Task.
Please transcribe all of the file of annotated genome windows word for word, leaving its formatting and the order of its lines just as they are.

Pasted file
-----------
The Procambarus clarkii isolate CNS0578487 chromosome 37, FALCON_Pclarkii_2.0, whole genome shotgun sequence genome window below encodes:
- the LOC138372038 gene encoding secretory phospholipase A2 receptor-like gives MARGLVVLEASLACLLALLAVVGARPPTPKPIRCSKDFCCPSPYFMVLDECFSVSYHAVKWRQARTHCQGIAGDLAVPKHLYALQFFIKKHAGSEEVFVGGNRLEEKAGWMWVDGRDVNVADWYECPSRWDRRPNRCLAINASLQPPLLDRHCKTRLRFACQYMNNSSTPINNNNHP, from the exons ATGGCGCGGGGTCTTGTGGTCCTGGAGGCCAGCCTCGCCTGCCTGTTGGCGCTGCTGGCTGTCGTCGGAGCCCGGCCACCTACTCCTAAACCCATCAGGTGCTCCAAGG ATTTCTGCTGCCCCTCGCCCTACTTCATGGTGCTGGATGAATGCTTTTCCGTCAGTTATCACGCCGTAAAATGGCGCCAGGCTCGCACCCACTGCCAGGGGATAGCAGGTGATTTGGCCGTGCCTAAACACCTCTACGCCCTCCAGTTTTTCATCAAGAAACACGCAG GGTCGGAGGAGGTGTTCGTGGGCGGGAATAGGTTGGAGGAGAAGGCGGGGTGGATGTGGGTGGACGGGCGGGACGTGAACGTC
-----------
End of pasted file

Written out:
The Procambarus clarkii isolate CNS0578487 chromosome 37, FALCON_Pclarkii_2.0, whole genome shotgun sequence genome window below encodes:
- the LOC138372038 gene encoding secretory phospholipase A2 receptor-like gives MARGLVVLEASLACLLALLAVVGARPPTPKPIRCSKDFCCPSPYFMVLDECFSVSYHAVKWRQARTHCQGIAGDLAVPKHLYALQFFIKKHAGSEEVFVGGNRLEEKAGWMWVDGRDVNVADWYECPSRWDRRPNRCLAINASLQPPLLDRHCKTRLRFACQYMNNSSTPINNNNHP, from the exons ATGGCGCGGGGTCTTGTGGTCCTGGAGGCCAGCCTCGCCTGCCTGTTGGCGCTGCTGGCTGTCGTCGGAGCCCGGCCACCTACTCCTAAACCCATCAGGTGCTCCAAGG ATTTCTGCTGCCCCTCGCCCTACTTCATGGTGCTGGATGAATGCTTTTCCGTCAGTTATCACGCCGTAAAATGGCGCCAGGCTCGCACCCACTGCCAGGGGATAGCAGGTGATTTGGCCGTGCCTAAACACCTCTACGCCCTCCAGTTTTTCATCAAGAAACACGCAG GGTCGGAGGAGGTGTTCGTGGGCGGGAATAGGTTGGAGGAGAAGGCGGGGTGGATGTGGGTGGACGGGCGGGACGTGAACGTC